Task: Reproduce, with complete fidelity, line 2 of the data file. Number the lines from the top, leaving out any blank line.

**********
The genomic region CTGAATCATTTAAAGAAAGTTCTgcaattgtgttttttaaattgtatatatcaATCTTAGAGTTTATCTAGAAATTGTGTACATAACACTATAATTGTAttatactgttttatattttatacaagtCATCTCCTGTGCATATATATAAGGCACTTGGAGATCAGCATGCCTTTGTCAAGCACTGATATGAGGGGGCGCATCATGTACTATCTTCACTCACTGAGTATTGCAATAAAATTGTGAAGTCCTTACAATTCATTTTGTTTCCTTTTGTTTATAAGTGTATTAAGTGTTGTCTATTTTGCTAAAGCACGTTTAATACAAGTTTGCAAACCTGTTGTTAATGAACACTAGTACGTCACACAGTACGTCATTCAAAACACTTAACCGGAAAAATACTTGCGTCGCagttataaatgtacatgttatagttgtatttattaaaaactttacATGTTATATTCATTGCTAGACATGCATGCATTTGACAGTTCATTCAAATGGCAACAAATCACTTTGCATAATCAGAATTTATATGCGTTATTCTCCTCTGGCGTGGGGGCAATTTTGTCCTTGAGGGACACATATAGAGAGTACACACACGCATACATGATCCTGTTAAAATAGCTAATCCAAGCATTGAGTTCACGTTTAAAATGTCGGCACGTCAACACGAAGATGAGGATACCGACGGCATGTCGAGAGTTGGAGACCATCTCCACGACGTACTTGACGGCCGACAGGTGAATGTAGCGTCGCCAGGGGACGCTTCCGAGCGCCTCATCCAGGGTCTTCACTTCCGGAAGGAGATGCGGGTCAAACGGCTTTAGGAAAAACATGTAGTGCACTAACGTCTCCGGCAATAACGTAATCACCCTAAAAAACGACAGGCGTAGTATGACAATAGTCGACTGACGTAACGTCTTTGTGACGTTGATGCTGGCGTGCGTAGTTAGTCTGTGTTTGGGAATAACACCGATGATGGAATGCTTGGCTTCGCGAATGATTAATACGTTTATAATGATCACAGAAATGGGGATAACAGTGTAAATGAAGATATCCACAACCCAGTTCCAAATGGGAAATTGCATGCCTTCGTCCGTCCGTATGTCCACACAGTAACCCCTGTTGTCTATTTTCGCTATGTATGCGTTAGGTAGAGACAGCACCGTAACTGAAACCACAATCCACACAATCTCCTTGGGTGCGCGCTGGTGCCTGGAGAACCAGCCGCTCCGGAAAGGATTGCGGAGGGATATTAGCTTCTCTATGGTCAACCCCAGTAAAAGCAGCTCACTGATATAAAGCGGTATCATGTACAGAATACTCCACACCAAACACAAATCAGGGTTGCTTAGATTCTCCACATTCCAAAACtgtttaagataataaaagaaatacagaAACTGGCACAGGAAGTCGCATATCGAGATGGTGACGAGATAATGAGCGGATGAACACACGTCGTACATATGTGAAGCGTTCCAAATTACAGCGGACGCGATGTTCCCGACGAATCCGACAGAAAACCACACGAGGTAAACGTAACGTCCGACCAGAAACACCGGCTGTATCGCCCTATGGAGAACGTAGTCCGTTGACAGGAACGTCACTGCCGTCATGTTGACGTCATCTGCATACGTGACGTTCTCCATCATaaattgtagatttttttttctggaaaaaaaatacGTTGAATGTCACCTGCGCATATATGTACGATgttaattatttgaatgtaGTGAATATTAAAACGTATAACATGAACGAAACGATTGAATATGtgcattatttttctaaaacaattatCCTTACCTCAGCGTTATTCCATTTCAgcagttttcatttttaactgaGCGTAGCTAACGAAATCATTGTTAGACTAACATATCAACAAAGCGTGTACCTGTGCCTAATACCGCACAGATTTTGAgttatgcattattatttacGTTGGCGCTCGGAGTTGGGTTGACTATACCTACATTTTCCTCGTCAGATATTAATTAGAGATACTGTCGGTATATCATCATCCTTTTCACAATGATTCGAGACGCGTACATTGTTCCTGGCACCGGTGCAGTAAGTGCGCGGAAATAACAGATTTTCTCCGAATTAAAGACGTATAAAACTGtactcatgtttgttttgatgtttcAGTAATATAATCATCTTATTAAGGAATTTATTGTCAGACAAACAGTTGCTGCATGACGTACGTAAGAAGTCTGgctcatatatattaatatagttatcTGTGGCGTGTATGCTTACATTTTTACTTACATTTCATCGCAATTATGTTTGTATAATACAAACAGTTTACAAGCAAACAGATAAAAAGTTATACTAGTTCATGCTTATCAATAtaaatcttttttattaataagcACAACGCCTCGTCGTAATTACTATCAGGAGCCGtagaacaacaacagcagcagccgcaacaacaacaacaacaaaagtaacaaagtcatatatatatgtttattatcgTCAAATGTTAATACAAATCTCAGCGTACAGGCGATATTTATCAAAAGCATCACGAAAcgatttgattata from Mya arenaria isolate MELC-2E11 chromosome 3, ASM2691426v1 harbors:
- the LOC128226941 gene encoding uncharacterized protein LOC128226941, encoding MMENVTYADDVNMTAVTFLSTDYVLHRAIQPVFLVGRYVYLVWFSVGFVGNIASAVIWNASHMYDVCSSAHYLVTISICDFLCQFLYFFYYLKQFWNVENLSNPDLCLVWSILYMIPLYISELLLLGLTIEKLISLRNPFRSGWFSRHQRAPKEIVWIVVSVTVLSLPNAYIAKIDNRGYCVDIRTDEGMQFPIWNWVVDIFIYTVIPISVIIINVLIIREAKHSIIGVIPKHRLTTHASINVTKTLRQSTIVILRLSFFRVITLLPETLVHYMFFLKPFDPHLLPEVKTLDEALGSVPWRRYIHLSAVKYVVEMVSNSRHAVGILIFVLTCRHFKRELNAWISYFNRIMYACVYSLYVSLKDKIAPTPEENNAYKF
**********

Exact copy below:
- the LOC128226941 gene encoding uncharacterized protein LOC128226941, encoding MMENVTYADDVNMTAVTFLSTDYVLHRAIQPVFLVGRYVYLVWFSVGFVGNIASAVIWNASHMYDVCSSAHYLVTISICDFLCQFLYFFYYLKQFWNVENLSNPDLCLVWSILYMIPLYISELLLLGLTIEKLISLRNPFRSGWFSRHQRAPKEIVWIVVSVTVLSLPNAYIAKIDNRGYCVDIRTDEGMQFPIWNWVVDIFIYTVIPISVIIINVLIIREAKHSIIGVIPKHRLTTHASINVTKTLRQSTIVILRLSFFRVITLLPETLVHYMFFLKPFDPHLLPEVKTLDEALGSVPWRRYIHLSAVKYVVEMVSNSRHAVGILIFVLTCRHFKRELNAWISYFNRIMYACVYSLYVSLKDKIAPTPEENNAYKF